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Deeply Distressed

Williams students, faculty and staff,

In recent weeks, members of our community have been leaving notes and materials in front of the Hollander Hall offices of Assistant Professors Kai Green ’07 and Kim Love to honor and support them at a difficult time. It has now come to my attention that yesterday afternoon a faculty member removed these materials. I am in the process of gathering information about what happened, as I am deeply distressed by any interference with students freely expressing themselves in a way that is not disruptive. In fact, after senior staff and I confirmed that the materials were not impeding movement through Hollander we had asked custodial, CSS and other staff not to disturb them. I regret that we did not communicate this message more broadly.

I want to make clear that I fully support those who were expressing their thoughts and feelings through the content that was removed. People have now replaced that content and added to it. I and senior staff will work with students and others to find a way that it can remain without creating a safety hazard.

I have come to Williams with the goal of fostering a supportive and inclusive community where all members of a diverse learning community will thrive. I ask you to join me in continuing to strengthen these values going forward.

Sincerely,

Maud

Time for another EphBlog investigation? Recall J’accuse!

UPDATE: Kai Green’s office is Hollander 106 and Hollander 111. Do you think that a professor with a nearby office might have gotten sick of looking at a bunch of junk piled in the hallway?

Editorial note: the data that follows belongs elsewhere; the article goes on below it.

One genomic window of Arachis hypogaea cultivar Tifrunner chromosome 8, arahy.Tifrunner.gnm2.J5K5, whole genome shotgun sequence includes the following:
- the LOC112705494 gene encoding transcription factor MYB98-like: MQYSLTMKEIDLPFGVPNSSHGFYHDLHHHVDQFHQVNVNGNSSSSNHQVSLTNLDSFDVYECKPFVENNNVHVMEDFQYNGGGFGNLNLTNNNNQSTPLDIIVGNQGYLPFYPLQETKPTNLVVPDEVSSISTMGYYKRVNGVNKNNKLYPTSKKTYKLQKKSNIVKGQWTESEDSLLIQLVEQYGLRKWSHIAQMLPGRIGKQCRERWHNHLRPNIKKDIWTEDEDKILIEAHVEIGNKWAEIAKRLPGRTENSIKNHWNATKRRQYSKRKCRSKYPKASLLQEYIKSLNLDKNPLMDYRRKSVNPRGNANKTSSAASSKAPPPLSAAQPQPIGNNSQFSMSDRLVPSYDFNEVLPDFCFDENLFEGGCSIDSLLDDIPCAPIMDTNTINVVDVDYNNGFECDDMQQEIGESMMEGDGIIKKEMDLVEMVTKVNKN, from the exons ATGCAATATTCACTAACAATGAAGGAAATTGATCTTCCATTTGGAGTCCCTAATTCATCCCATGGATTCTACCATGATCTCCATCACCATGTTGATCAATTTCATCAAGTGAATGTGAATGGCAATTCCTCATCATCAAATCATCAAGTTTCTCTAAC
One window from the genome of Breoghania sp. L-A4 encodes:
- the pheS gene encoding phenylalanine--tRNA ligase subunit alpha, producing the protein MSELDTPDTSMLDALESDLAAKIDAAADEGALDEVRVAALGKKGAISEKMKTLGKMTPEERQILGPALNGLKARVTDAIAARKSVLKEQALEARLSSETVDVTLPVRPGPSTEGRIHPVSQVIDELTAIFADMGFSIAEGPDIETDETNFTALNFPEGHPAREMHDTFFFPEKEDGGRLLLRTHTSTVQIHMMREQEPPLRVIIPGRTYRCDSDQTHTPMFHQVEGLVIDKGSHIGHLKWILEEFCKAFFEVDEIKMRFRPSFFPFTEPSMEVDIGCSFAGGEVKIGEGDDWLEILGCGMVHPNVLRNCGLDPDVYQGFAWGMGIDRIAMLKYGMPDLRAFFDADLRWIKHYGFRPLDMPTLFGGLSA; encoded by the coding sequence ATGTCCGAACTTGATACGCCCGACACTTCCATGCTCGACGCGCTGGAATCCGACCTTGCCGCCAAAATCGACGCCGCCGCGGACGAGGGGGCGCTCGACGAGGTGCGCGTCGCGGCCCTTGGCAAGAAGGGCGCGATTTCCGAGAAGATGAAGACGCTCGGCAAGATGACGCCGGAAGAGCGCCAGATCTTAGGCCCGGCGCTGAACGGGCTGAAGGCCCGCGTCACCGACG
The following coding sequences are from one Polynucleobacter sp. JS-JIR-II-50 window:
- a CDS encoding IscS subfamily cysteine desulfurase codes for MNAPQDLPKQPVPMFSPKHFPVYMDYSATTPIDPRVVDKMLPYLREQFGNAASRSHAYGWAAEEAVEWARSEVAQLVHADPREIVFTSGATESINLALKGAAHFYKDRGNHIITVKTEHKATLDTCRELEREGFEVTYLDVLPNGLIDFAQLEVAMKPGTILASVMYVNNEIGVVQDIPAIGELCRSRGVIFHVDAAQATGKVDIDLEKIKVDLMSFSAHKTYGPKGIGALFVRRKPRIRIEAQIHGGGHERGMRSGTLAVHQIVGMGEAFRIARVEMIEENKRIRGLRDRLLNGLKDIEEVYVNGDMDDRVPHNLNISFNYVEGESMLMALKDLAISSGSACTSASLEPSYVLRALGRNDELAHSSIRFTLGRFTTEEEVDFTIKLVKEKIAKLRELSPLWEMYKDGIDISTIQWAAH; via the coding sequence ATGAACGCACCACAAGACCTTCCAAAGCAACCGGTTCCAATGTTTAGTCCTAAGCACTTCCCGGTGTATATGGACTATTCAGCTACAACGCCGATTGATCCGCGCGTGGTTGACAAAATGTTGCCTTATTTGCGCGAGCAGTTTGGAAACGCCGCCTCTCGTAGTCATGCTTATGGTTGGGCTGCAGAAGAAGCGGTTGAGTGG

UPDATE 2: Thanks to a commentator for pointing out this Record article about the display (picture added above). If I were a professor who had no choice but to deal with that every day, I would get pretty annoyed . . .

UPDATE 3: From a comment:

McPartland removed the material in his capacity as Chair of the Hollander/Schapiro Users Committee after consultation with Campus Security and a conversation with them about the fire code.

McPartland’s office in Schapiro has now been decorated/vandalized in turn.

More details, please.

Entire Record article below the break:

Commitment to/with/for The Damned
By Haeon Yoon, Executive Editor
February 13, 2019

Student tributes honor Kai Green ’07 and Kimberly Love, who cited institutional violence in their decisions to take leave from the College

Following the green string that wraps around the first floor of Hollander is a student-organized visual remembrance outside the offices of Assistant Professor of Women’s, Gender and Sexuality studies Kai Green ’07 and Assistant Professor of English Kimberly Love, showing support for the professors and extending their commitment to, with and for The Damned, a black feminist collective.